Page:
Joe Jackson is coming to Portsmouth with an unprecedented two-part performance with no intermission.  First, listen to the music of Joe Jackson solo, performing songs from his catalog.  Next, Mr. Joe Jackson presents the music of Max Champion, featuring a nine-piece band. 

Joe Jackson was born in 1954 in Burton-on-Trent, England, but grew up in the South Coast naval port city of Portsmouth.

At age 16, Joe played his first paying gig, as pianist in a pub next door to a glue factory just outside of Portsmouth. This was followed by other pub gigs (in which he was often trying to entertain crowds of drunken, bottle-throwing sailors) and accompanying a bouzouki player in a Greek restaurant.

By 1978 Joe was living in London and hawking an album-length demo, with his own band (Graham Maby, Bass; Dave Houghton, Drums; Gary Sanford, Guitar) standing by.  That demo – Look Sharp – eventually found its way to American producer David Kershenbaum, a talent scout for A&M Records.  Joe was immediately signed and Look Sharp re-recorded in ‘78. The Joe Jackson Band finally started to play regular gigs and the album was released in 1979.

Look Sharp was followed within a year by the very similar I’m The Man, and in 1980 by the darker, more reggae-influenced Beat Crazy. At the end of 1980 when drummer Houghton decided to quit, Joe decided to dissolve the band and try something new.

In 1981, Jackson recorded Jumpin’ Jive, a ‘musical vacation’ paying tribute to Swing and Jump Blues artists such as Louis Jordan and Cab Calloway. Joe spent a large chunk of 1982 in New York – the result was Night and Day, a more sophisticated and melodic record built around keyboards and Latin percussion, rather than guitars. With a new guitar-less band, Jackson hit the road, and the album became his biggest success, going platinum in the US. During the tour, Joe also somehow found time to write his first film score, for James Bridges’ Mike’s Murder. (He would go on to write several more, including most notably for Francis Ford Coppola’s Tucker in 1988).

Jackson’s next album Body and Soul (1984), was in a similar vein to Night and Day but featured a horn section (which, along with the Blue Note-inspired cover art, led many people to wrongly assume he’d made a jazz record). For Big World (1986), Jackson stripped everything down to a 4-piece again, and recorded live. In 1989 he went in the opposite direction with the majestic, semi-autobiographical Blaze of Glory. Laughter and Lust (1991) was more like a mainstream (though still idiosyncratic) rock record, but yet another lengthy world tour left Jackson exhausted and at a creative dead end. As he sees it, his workaholic phase – which also included several film scores, a live album (Live 1980-86), an instrumental album (Will Power, 1987), guest appearances with Suzanne Vega, Ruben Blades and Joan Armatrading, and endless touring – was over.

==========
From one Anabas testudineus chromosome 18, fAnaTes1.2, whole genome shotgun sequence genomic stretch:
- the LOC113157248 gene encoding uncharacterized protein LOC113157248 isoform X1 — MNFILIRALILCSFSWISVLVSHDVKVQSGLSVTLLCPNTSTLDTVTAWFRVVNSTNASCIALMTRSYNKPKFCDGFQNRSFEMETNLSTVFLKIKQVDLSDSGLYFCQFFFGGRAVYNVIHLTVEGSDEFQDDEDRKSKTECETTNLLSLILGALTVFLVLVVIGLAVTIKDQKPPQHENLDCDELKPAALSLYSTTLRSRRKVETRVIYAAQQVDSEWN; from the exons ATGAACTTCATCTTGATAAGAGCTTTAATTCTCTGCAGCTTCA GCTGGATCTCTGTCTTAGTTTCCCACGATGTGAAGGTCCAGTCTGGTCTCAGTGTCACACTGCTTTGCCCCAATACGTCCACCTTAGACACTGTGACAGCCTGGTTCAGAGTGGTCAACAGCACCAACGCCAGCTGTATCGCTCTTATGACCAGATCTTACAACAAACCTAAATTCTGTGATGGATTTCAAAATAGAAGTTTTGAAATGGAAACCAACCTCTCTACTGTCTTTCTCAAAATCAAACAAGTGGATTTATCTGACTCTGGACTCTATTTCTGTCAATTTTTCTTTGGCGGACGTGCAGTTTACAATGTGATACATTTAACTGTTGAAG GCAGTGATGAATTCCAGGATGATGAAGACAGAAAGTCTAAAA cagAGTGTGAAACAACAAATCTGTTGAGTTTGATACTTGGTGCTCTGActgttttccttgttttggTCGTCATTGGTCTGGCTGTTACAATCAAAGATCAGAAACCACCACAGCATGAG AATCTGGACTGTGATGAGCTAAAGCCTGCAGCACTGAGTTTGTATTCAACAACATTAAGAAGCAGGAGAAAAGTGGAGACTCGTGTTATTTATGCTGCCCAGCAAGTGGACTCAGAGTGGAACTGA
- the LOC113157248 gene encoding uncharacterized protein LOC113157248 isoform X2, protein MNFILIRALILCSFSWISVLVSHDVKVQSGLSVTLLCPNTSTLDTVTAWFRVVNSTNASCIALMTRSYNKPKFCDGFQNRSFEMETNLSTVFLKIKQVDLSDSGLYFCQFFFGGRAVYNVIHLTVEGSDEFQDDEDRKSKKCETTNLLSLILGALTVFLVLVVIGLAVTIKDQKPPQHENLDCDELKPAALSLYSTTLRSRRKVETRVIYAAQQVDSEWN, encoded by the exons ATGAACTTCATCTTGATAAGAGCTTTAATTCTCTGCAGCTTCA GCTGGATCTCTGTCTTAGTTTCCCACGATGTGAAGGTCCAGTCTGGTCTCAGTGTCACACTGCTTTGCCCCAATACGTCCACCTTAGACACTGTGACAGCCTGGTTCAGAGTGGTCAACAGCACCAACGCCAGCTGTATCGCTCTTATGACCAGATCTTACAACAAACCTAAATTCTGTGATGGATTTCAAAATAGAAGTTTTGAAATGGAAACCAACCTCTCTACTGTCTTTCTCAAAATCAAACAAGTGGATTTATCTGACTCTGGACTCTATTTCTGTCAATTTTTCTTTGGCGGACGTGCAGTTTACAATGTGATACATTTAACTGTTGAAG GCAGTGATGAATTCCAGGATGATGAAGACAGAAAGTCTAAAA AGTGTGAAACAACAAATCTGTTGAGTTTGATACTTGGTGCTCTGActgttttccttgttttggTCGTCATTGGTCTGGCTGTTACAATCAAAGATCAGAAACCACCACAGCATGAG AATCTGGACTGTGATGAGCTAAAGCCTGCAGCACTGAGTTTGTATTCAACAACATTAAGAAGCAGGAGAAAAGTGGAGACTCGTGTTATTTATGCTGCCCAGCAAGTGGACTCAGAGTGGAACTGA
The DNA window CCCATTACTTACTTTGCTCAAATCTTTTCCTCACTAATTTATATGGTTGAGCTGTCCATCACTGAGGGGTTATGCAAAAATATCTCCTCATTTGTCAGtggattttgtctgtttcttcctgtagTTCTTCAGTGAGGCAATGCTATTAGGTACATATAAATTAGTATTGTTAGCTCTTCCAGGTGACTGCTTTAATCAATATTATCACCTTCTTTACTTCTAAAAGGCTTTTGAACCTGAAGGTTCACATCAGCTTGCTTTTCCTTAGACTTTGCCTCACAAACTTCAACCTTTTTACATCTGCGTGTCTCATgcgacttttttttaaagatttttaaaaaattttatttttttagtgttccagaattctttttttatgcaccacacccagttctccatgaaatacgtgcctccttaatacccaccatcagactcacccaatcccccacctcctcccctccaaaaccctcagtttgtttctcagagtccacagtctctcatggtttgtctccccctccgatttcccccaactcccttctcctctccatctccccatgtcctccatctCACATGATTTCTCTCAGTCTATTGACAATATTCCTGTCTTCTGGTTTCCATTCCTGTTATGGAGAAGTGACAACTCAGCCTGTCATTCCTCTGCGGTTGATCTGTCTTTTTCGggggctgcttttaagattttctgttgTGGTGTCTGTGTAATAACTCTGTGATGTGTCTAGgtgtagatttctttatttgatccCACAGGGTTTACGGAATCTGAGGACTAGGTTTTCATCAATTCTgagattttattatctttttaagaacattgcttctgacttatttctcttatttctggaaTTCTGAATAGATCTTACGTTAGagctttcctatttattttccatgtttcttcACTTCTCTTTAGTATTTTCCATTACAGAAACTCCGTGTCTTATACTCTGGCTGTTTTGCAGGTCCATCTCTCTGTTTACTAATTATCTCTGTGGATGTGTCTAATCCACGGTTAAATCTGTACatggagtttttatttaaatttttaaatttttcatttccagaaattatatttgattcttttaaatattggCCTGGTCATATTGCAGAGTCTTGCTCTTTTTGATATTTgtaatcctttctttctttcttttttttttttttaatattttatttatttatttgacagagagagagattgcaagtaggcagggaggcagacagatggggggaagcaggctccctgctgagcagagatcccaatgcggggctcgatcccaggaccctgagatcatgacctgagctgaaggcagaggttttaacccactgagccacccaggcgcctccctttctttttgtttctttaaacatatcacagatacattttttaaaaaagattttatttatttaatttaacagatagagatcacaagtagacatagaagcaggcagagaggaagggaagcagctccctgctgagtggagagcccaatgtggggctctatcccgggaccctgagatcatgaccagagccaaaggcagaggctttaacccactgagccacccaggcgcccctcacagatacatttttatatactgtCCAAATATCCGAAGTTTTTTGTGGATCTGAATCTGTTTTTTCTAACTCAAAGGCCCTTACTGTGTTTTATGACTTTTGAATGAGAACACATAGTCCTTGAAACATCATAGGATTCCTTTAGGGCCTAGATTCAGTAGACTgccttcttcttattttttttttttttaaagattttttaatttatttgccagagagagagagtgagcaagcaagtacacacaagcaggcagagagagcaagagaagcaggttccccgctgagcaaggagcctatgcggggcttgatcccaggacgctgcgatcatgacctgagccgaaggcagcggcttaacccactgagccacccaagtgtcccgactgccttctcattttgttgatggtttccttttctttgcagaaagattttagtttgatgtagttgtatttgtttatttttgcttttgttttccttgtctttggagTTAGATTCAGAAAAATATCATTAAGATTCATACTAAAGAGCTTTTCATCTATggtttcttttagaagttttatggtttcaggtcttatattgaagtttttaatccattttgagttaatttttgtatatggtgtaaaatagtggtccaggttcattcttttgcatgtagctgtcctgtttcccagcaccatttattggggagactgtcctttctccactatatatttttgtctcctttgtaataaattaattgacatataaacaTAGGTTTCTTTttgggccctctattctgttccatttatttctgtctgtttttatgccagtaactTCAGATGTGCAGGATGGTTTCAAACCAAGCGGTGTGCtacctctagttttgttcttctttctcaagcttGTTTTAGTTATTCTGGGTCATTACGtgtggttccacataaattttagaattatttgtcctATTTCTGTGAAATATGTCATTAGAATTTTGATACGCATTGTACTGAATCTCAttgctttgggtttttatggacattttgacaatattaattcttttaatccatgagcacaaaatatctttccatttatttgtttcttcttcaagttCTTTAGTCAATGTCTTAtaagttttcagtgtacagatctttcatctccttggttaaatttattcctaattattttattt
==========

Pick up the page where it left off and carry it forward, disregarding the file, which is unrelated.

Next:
The 1990s brought some of his most challenging and eclectic works: the gentle, soul-searching Night Music (1994), Heaven and Hell (1997), and the album Joe considers his best (and most underrated): Night and Day II (2000). The turn of the century saw a burst of creativity: Jackson won his first Grammy (Best Pop Instrumental Album for the non-traditional, non-orchestral Symphony No.1) and published his book, A Cure For Gravity. 

In 2003, Joe reformed the original Joe Jackson Band for a stunning new album, Volume 4, and a lengthy tour. The reunion was always intended as a one-off, but it also produced a live album, Afterlife, in 2004. 

Having failed to happily re-establish himself in London, he moved to Berlin, where his next album Rain was recorded in 2007. Consisting of ten powerful, timeless new songs, Rain creates a surprisingly epic sound with just voices, piano, bass and drums. The trio toured for the next three years. A live album, Live Music, was released in 2011.

In 2012, Joe released a tribute to one of his greatest musical heroes, Duke Ellington. The Duke is an often radical re-interpretation of fifteen Ellington classics, arranged into ten tracks, and featuring an eclectic roster of guest artists including Iggy Pop, Ahmir ‘Questlove’ Thompson and other members of The Roots, Sharon Jones, Steve Vai, and jazz violin star Regina Carter, who joined Joe on the subsequent tour.

Jackson released the album Fool in 2019, which debuted in the top 20 album charts in Holland, Belgium, Germany and Switzerland. In the US, it debuted at No. 25 on Billboard’s Top Album Sales Chart. In the UK, it entered the Indie Albums Chart at No. 13.

After a Covid induced layoff, Joe toured the US and Europe in 2022 for a tour named “Sing, You Sinners!” featuring songs from his catalog plus a few select covers. The tour featured his band Graham Maby on Bass, Teddy Kumpel on Guitar and Doug Yowell on Drums.

November 24, 2023 saw the release of  “Mr Joe Jackson Presents “What A Racket”: The Music Of Max Champion”, a collection of songs written by the long forgotten Music Hall performer Max Champion.

Joe will be out on the road during 2024 touring both the US and Europe performing a 2 part set. First part will be solo performances from his catalog. The second part will feature songs from the What A Racket album performed with a 9 piece band.

Jackson splits his time between New York, Portsmouth, UK, and Berlin.


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